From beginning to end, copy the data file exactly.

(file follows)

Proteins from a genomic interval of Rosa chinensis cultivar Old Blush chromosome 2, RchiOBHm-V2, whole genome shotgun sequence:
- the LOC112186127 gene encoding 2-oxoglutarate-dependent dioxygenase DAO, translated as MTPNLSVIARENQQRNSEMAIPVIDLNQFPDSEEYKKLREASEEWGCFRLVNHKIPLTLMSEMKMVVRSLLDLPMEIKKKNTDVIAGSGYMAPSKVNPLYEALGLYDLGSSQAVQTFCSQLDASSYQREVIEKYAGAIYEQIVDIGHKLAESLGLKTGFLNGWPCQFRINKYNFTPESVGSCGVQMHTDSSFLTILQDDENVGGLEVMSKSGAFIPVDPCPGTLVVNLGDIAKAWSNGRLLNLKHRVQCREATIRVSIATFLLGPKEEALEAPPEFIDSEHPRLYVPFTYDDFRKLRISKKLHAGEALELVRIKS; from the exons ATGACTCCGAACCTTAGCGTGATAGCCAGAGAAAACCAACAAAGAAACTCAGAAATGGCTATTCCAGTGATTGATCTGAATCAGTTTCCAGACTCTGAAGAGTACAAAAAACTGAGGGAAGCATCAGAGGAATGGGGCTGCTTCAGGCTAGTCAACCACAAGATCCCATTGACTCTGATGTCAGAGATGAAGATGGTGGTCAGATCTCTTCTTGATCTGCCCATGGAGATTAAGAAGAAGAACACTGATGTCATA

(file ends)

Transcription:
Proteins from a genomic interval of Rosa chinensis cultivar Old Blush chromosome 2, RchiOBHm-V2, whole genome shotgun sequence:
- the LOC112186127 gene encoding 2-oxoglutarate-dependent dioxygenase DAO, translated as MTPNLSVIARENQQRNSEMAIPVIDLNQFPDSEEYKKLREASEEWGCFRLVNHKIPLTLMSEMKMVVRSLLDLPMEIKKKNTDVIAGSGYMAPSKVNPLYEALGLYDLGSSQAVQTFCSQLDASSYQREVIEKYAGAIYEQIVDIGHKLAESLGLKTGFLNGWPCQFRINKYNFTPESVGSCGVQMHTDSSFLTILQDDENVGGLEVMSKSGAFIPVDPCPGTLVVNLGDIAKAWSNGRLLNLKHRVQCREATIRVSIATFLLGPKEEALEAPPEFIDSEHPRLYVPFTYDDFRKLRISKKLHAGEALELVRIKS; from the exons ATGACTCCGAACCTTAGCGTGATAGCCAGAGAAAACCAACAAAGAAACTCAGAAATGGCTATTCCAGTGATTGATCTGAATCAGTTTCCAGACTCTGAAGAGTACAAAAAACTGAGGGAAGCATCAGAGGAATGGGGCTGCTTCAGGCTAGTCAACCACAAGATCCCATTGACTCTGATGTCAGAGATGAAGATGGTGGTCAGATCTCTTCTTGATCTGCCCATGGAGATTAAGAAGAAGAACACTGATGTCATA